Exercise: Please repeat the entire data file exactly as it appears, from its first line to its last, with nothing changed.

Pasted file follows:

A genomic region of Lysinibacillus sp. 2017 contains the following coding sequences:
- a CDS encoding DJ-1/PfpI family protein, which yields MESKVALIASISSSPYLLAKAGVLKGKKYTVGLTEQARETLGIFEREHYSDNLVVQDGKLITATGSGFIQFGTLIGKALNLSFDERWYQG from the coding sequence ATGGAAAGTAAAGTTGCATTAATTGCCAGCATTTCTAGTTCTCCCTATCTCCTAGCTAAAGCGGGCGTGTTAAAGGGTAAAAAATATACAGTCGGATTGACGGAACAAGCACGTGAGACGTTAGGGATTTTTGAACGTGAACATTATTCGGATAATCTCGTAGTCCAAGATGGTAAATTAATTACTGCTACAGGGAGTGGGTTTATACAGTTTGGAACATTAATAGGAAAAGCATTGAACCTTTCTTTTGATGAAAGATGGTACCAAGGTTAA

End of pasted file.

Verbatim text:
A genomic region of Lysinibacillus sp. 2017 contains the following coding sequences:
- a CDS encoding DJ-1/PfpI family protein, which yields MESKVALIASISSSPYLLAKAGVLKGKKYTVGLTEQARETLGIFEREHYSDNLVVQDGKLITATGSGFIQFGTLIGKALNLSFDERWYQG from the coding sequence ATGGAAAGTAAAGTTGCATTAATTGCCAGCATTTCTAGTTCTCCCTATCTCCTAGCTAAAGCGGGCGTGTTAAAGGGTAAAAAATATACAGTCGGATTGACGGAACAAGCACGTGAGACGTTAGGGATTTTTGAACGTGAACATTATTCGGATAATCTCGTAGTCCAAGATGGTAAATTAATTACTGCTACAGGGAGTGGGTTTATACAGTTTGGAACATTAATAGGAAAAGCATTGAACCTTTCTTTTGATGAAAGATGGTACCAAGGTTAA